A discussion of The Lincoln Highway, a novel by Amor Towles, will air this fall on Just Read It. It’s part of the 10th anniversary of the book talk show. Two local writers will be with me to celebrate and review the novel. Earlier, they joined me for a discussion of Towles’, A Gentlemen in Moscow. Their commentary was so lively that I invited them to review the author’s latest work. As I expected, the conversation was brisk, but we seemed to have read different books. My guests saw the plot as a joyful coming-of-age story. I was reminded of Theodore Dreiser’s, An American Tragedy.
Readers can decide for themselves when the program airs this fall, but I’m going to get my licks in here. As a courtesy to those who have yet to read this 600-page tome, I offer a fair warning. What follows contains several spoilers.
As my Just Read It guests surmised, The Lincoln Highway is both a coming-of-age and a road trip story. Three of the central characters are eighteen-year-old boys, Emmett, Duchess, and Woolly, who meet as inmates at a youth detention center. As the book opens, Emmett, charged with manslaughter, receives an early release because his father has died and Billy, his 8-year-old brother needs someone to look after him. The family house has been sold to pay off debts, but Emmett manages to salvage his dad’s old Studebaker so that he and Billy can leave town. He wants to escape the place where his scuffle with a bully ended in the culprit’s death.
Billy is eager to hit the road and packs his only treasure, an Alphabet book that contains stories of fictional heroes, most notably, Ulysses. He implores Emmet to head for California, following the trail of old postcards their mother sent after she abandoned them. Emmet humors Billy because he thinks San Francisco would be a good place to start a new life.
Neither boy knows that Duchess, a kid from the mean streets, and Woolly, the gentle but drug-addicted offspring of a wealthy New York family, have escaped the detention century by hiding in the back of the truck that brought Emmett home. When the pair learn about the Studebaker, they make plans of their own. The odyssey begins when Emmett and Billy, having little money, hop a freight train to go after the two thieves who are headed for New York.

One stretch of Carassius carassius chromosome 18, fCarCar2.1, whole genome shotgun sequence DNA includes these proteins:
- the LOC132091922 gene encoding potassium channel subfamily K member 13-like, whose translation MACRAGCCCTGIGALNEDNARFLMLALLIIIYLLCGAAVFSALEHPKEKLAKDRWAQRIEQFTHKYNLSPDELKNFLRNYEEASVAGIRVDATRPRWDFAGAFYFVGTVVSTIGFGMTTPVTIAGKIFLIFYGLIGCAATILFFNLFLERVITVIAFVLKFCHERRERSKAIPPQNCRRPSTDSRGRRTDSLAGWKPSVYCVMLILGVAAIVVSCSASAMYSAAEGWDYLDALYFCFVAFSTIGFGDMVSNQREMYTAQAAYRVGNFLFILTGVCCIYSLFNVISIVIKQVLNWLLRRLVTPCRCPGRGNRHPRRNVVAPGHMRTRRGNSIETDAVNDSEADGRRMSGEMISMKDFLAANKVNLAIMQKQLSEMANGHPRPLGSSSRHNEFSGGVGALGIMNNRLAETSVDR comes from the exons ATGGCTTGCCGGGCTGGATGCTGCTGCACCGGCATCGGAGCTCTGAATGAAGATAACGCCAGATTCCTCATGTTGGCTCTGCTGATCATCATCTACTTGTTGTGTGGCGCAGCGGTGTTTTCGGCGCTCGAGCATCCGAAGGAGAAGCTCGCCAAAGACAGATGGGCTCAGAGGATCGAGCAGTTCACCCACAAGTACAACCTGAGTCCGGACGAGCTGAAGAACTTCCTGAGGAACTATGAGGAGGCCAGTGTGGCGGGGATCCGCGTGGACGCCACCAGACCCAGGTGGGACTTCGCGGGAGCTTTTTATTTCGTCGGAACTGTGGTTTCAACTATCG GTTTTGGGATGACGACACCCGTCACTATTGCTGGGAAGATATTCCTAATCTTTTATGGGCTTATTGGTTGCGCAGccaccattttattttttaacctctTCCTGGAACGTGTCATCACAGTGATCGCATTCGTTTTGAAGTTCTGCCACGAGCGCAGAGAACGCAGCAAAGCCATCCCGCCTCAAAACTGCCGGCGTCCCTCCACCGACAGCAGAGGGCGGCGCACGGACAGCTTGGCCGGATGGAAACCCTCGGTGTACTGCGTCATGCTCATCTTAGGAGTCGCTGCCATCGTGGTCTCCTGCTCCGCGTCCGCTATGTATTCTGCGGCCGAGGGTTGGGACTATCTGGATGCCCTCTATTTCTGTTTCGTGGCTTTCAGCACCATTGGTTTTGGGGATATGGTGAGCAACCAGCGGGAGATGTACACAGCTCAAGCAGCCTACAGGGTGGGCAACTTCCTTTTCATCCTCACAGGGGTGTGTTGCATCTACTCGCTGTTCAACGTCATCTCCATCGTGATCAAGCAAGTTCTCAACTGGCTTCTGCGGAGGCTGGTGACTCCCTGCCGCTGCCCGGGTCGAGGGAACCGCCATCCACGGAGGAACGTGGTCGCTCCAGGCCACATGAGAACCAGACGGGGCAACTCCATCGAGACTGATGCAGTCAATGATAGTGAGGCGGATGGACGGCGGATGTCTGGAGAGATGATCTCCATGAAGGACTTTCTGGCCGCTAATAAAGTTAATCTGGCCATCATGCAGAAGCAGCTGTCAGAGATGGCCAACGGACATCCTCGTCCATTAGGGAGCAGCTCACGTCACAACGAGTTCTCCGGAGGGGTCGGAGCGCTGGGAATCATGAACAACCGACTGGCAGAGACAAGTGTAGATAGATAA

Like any road story worth its salt, the youths face challenges and meet a variety of eccentrics along the way. A book of its size also contains many themes. Sarah, Woolly’s sister, reveals one of the most important when she talks with Emmett at her family’s lake house where the boys are reunited. She tells him, If you take a trait that by all appearances is a merit—a trait that is praised by pastors and poets, a trait that we have come to admire in our friends and hope to foster in our children—and you give it to some poor soul in abundance, it will almost certainly prove an obstacle to their happiness.
Merit is what each teenager strives for in this story. Duchess, set up by his father for a crime he didn’t commit and then abandoned by him, values loyalty. He tells his pals he can be trusted, “in his own crazy way.” Never mind that he attempts to shoot Emmett before he realizes his gun has no bullets. Emmett believes in taking responsibility for his actions. When his victim’s brother catches up with him, he endures a beating without raising a hand to defend himself. Woolly prizes friendship. A drug addict who never adjusted to the elite society into which he was born, he commits suicide but not before enriching Emmett and Duchess with enough money to alter their lives.
The merit that guides each boy is different but each leads to a bad end. The conscience it bestows is too weak to withstand the roadblocks that stand in the way. Like Clyde Griffith, the central character in An American Tragedy who knew his religion, it wasn’t enough to keep him from committing murder when it clashed with his ambition.
Towles’ book ends on what seems to be a happy note. Emmett and Billy reclaim the stolen Studebaker and with Wooly’s gift of money, they head west to California on the Lincoln Highway. All’s well that ends well. But Towles isn’t done with his readers. He leaves them with information about which Emmett and Billy know nothing though it will impact their lives.
Duchess lies dead at the bottom of a lake–the result of a trick Emmett devised to prevent Duchess from interfering with his escape. As the wind blows through Emmett’s open window, he imagines he is free to live his life and take care of his little brother. In reality, the story ends where it began, with Emmett having accidentally killed a second person. Readers don’t need a crystal ball to envision the tragedy to follow.